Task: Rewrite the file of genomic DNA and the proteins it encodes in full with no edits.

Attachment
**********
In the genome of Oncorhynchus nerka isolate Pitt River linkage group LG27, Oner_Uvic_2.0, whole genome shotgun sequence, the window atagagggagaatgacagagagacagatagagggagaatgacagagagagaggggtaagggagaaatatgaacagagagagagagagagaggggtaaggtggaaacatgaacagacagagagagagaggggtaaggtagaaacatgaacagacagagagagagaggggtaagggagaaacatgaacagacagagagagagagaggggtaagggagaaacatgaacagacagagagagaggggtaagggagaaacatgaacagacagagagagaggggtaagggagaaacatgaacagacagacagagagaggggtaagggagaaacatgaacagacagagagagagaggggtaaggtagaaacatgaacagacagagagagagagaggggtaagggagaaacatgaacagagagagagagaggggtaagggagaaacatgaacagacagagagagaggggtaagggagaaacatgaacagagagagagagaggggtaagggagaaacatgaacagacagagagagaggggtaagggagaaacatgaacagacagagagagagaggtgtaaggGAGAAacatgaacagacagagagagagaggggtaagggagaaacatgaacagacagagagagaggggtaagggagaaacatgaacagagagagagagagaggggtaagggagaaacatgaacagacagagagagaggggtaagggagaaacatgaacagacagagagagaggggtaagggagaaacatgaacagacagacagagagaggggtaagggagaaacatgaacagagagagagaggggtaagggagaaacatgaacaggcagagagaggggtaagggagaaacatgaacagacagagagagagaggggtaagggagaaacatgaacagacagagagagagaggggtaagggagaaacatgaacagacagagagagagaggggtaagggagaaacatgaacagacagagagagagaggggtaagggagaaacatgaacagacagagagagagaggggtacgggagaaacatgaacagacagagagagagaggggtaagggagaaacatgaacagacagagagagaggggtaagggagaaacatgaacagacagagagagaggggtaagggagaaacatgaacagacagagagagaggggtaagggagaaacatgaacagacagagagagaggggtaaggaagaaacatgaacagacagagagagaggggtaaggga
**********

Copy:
In the genome of Oncorhynchus nerka isolate Pitt River linkage group LG27, Oner_Uvic_2.0, whole genome shotgun sequence, the window atagagggagaatgacagagagacagatagagggagaatgacagagagagaggggtaagggagaaatatgaacagagagagagagagagaggggtaaggtggaaacatgaacagacagagagagagaggggtaaggtagaaacatgaacagacagagagagagaggggtaagggagaaacatgaacagacagagagagagagaggggtaagggagaaacatgaacagacagagagagaggggtaagggagaaacatgaacagacagagagagaggggtaagggagaaacatgaacagacagacagagagaggggtaagggagaaacatgaacagacagagagagagaggggtaaggtagaaacatgaacagacagagagagagagaggggtaagggagaaacatgaacagagagagagagaggggtaagggagaaacatgaacagacagagagagaggggtaagggagaaacatgaacagagagagagagaggggtaagggagaaacatgaacagacagagagagaggggtaagggagaaacatgaacagacagagagagagaggtgtaaggGAGAAacatgaacagacagagagagagaggggtaagggagaaacatgaacagacagagagagaggggtaagggagaaacatgaacagagagagagagagaggggtaagggagaaacatgaacagacagagagagaggggtaagggagaaacatgaacagacagagagagaggggtaagggagaaacatgaacagacagacagagagaggggtaagggagaaacatgaacagagagagagaggggtaagggagaaacatgaacaggcagagagaggggtaagggagaaacatgaacagacagagagagagaggggtaagggagaaacatgaacagacagagagagagaggggtaagggagaaacatgaacagacagagagagagaggggtaagggagaaacatgaacagacagagagagagaggggtaagggagaaacatgaacagacagagagagagaggggtacgggagaaacatgaacagacagagagagagaggggtaagggagaaacatgaacagacagagagagaggggtaagggagaaacatgaacagacagagagagaggggtaagggagaaacatgaacagacagagagagaggggtaagggagaaacatgaacagacagagagagaggggtaaggaagaaacatgaacagacagagagagaggggtaaggga